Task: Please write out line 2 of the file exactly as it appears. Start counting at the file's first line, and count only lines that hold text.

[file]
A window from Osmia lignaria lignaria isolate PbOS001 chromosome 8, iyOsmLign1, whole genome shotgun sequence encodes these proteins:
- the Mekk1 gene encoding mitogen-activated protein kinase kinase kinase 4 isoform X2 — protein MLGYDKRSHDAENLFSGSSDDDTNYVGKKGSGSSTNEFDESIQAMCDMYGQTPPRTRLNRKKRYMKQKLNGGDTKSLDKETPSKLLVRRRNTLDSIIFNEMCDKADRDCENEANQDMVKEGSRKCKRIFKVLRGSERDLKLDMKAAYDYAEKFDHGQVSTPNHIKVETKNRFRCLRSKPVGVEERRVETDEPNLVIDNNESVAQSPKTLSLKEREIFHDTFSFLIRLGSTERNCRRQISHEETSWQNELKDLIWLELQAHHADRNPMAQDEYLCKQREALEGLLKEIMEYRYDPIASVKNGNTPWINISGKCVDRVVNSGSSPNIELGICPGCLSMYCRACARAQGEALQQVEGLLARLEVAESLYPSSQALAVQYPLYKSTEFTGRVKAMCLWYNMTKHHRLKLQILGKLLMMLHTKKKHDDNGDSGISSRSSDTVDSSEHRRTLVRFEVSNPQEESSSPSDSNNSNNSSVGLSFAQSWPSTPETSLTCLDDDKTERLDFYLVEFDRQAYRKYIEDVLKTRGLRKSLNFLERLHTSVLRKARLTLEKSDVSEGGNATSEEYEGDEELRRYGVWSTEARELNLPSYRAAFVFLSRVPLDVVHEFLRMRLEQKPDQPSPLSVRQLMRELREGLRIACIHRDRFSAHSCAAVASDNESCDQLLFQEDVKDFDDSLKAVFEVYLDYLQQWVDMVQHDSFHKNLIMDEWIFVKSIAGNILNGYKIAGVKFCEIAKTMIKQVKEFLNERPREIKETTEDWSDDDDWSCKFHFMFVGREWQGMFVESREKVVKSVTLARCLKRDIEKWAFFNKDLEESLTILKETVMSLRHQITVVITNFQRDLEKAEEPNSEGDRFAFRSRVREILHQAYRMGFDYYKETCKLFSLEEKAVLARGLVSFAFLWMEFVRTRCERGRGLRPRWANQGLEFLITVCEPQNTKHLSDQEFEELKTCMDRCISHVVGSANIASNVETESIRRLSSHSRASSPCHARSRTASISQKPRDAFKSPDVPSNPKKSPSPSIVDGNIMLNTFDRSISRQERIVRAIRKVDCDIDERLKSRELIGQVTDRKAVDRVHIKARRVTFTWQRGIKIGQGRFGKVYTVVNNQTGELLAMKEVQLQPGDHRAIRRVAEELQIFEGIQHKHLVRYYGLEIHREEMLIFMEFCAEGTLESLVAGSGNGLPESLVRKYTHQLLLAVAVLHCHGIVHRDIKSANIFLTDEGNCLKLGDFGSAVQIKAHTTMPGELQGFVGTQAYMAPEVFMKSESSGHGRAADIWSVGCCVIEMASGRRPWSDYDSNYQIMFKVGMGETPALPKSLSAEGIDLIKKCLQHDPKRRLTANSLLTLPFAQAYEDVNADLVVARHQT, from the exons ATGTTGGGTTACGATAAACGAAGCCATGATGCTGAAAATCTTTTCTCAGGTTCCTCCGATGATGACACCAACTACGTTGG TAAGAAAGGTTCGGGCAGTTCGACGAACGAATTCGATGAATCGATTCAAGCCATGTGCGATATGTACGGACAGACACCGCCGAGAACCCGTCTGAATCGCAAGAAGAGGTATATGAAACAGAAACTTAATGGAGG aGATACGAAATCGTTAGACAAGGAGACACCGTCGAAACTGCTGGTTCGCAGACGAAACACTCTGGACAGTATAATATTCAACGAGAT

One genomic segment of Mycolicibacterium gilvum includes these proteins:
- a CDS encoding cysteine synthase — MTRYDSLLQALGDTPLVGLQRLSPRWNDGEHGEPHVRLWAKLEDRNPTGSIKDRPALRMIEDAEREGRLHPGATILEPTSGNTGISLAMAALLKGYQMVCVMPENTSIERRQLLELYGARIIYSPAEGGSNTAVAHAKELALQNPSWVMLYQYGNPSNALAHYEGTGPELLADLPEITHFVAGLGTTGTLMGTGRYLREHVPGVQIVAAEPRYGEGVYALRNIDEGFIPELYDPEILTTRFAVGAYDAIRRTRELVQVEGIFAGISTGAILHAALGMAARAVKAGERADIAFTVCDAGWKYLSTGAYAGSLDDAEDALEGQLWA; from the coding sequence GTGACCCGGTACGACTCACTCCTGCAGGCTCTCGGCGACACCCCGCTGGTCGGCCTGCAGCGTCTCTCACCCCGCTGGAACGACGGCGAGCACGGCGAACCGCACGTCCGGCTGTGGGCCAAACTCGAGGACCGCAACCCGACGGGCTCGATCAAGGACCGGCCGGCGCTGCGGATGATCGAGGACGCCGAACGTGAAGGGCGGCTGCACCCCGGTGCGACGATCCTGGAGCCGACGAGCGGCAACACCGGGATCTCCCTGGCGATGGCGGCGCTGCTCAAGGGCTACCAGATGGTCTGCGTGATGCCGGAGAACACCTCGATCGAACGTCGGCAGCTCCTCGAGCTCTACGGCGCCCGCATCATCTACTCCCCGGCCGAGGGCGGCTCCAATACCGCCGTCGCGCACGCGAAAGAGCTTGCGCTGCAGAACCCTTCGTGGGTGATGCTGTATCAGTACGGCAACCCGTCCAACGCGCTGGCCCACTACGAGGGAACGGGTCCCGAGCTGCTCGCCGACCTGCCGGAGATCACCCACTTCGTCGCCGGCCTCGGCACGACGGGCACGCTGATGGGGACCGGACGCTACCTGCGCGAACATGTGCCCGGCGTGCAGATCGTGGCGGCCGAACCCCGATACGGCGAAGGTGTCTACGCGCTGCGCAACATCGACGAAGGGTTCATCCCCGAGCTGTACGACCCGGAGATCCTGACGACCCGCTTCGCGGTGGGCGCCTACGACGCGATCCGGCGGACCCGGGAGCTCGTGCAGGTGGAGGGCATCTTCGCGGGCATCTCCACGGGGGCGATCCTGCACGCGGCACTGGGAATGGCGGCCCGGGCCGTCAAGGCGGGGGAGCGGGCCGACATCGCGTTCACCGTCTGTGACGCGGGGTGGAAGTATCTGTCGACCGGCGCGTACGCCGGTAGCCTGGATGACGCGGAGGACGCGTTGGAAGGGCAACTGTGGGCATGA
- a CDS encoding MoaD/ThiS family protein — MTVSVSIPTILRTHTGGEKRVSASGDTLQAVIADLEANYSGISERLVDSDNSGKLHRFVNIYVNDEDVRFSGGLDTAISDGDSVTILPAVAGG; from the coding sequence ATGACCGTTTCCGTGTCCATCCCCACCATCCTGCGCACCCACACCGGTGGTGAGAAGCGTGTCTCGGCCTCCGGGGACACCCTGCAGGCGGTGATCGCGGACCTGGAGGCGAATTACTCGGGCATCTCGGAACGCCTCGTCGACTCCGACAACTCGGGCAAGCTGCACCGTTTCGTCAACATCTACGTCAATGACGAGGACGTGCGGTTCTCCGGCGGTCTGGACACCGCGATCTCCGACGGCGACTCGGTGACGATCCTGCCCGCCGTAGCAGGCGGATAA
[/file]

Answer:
- the Mekk1 gene encoding mitogen-activated protein kinase kinase kinase 4 isoform X2 — protein MLGYDKRSHDAENLFSGSSDDDTNYVGKKGSGSSTNEFDESIQAMCDMYGQTPPRTRLNRKKRYMKQKLNGGDTKSLDKETPSKLLVRRRNTLDSIIFNEMCDKADRDCENEANQDMVKEGSRKCKRIFKVLRGSERDLKLDMKAAYDYAEKFDHGQVSTPNHIKVETKNRFRCLRSKPVGVEERRVETDEPNLVIDNNESVAQSPKTLSLKEREIFHDTFSFLIRLGSTERNCRRQISHEETSWQNELKDLIWLELQAHHADRNPMAQDEYLCKQREALEGLLKEIMEYRYDPIASVKNGNTPWINISGKCVDRVVNSGSSPNIELGICPGCLSMYCRACARAQGEALQQVEGLLARLEVAESLYPSSQALAVQYPLYKSTEFTGRVKAMCLWYNMTKHHRLKLQILGKLLMMLHTKKKHDDNGDSGISSRSSDTVDSSEHRRTLVRFEVSNPQEESSSPSDSNNSNNSSVGLSFAQSWPSTPETSLTCLDDDKTERLDFYLVEFDRQAYRKYIEDVLKTRGLRKSLNFLERLHTSVLRKARLTLEKSDVSEGGNATSEEYEGDEELRRYGVWSTEARELNLPSYRAAFVFLSRVPLDVVHEFLRMRLEQKPDQPSPLSVRQLMRELREGLRIACIHRDRFSAHSCAAVASDNESCDQLLFQEDVKDFDDSLKAVFEVYLDYLQQWVDMVQHDSFHKNLIMDEWIFVKSIAGNILNGYKIAGVKFCEIAKTMIKQVKEFLNERPREIKETTEDWSDDDDWSCKFHFMFVGREWQGMFVESREKVVKSVTLARCLKRDIEKWAFFNKDLEESLTILKETVMSLRHQITVVITNFQRDLEKAEEPNSEGDRFAFRSRVREILHQAYRMGFDYYKETCKLFSLEEKAVLARGLVSFAFLWMEFVRTRCERGRGLRPRWANQGLEFLITVCEPQNTKHLSDQEFEELKTCMDRCISHVVGSANIASNVETESIRRLSSHSRASSPCHARSRTASISQKPRDAFKSPDVPSNPKKSPSPSIVDGNIMLNTFDRSISRQERIVRAIRKVDCDIDERLKSRELIGQVTDRKAVDRVHIKARRVTFTWQRGIKIGQGRFGKVYTVVNNQTGELLAMKEVQLQPGDHRAIRRVAEELQIFEGIQHKHLVRYYGLEIHREEMLIFMEFCAEGTLESLVAGSGNGLPESLVRKYTHQLLLAVAVLHCHGIVHRDIKSANIFLTDEGNCLKLGDFGSAVQIKAHTTMPGELQGFVGTQAYMAPEVFMKSESSGHGRAADIWSVGCCVIEMASGRRPWSDYDSNYQIMFKVGMGETPALPKSLSAEGIDLIKKCLQHDPKRRLTANSLLTLPFAQAYEDVNADLVVARHQT, from the exons ATGTTGGGTTACGATAAACGAAGCCATGATGCTGAAAATCTTTTCTCAGGTTCCTCCGATGATGACACCAACTACGTTGG TAAGAAAGGTTCGGGCAGTTCGACGAACGAATTCGATGAATCGATTCAAGCCATGTGCGATATGTACGGACAGACACCGCCGAGAACCCGTCTGAATCGCAAGAAGAGGTATATGAAACAGAAACTTAATGGAGG aGATACGAAATCGTTAGACAAGGAGACACCGTCGAAACTGCTGGTTCGCAGACGAAACACTCTGGACAGTATAATATTCAACGAGAT